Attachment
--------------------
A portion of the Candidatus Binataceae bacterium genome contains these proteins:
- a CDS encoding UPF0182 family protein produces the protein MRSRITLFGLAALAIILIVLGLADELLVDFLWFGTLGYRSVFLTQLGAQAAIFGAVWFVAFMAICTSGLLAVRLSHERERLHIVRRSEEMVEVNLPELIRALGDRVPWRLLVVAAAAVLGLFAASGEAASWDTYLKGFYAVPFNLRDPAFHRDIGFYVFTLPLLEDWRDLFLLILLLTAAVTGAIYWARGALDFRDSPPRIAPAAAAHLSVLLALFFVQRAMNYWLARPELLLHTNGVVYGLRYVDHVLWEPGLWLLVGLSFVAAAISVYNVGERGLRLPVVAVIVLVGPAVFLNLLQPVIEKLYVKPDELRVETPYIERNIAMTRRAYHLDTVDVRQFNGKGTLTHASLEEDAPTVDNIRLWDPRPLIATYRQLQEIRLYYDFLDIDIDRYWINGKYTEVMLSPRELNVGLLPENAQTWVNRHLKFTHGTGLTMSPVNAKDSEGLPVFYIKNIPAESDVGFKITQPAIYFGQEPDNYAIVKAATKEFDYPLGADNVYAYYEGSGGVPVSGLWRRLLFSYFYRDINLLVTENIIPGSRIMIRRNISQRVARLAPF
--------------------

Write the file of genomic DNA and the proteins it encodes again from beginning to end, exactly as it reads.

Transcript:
A portion of the Candidatus Binataceae bacterium genome contains these proteins:
- a CDS encoding UPF0182 family protein produces the protein MRSRITLFGLAALAIILIVLGLADELLVDFLWFGTLGYRSVFLTQLGAQAAIFGAVWFVAFMAICTSGLLAVRLSHERERLHIVRRSEEMVEVNLPELIRALGDRVPWRLLVVAAAAVLGLFAASGEAASWDTYLKGFYAVPFNLRDPAFHRDIGFYVFTLPLLEDWRDLFLLILLLTAAVTGAIYWARGALDFRDSPPRIAPAAAAHLSVLLALFFVQRAMNYWLARPELLLHTNGVVYGLRYVDHVLWEPGLWLLVGLSFVAAAISVYNVGERGLRLPVVAVIVLVGPAVFLNLLQPVIEKLYVKPDELRVETPYIERNIAMTRRAYHLDTVDVRQFNGKGTLTHASLEEDAPTVDNIRLWDPRPLIATYRQLQEIRLYYDFLDIDIDRYWINGKYTEVMLSPRELNVGLLPENAQTWVNRHLKFTHGTGLTMSPVNAKDSEGLPVFYIKNIPAESDVGFKITQPAIYFGQEPDNYAIVKAATKEFDYPLGADNVYAYYEGSGGVPVSGLWRRLLFSYFYRDINLLVTENIIPGSRIMIRRNISQRVARLAPF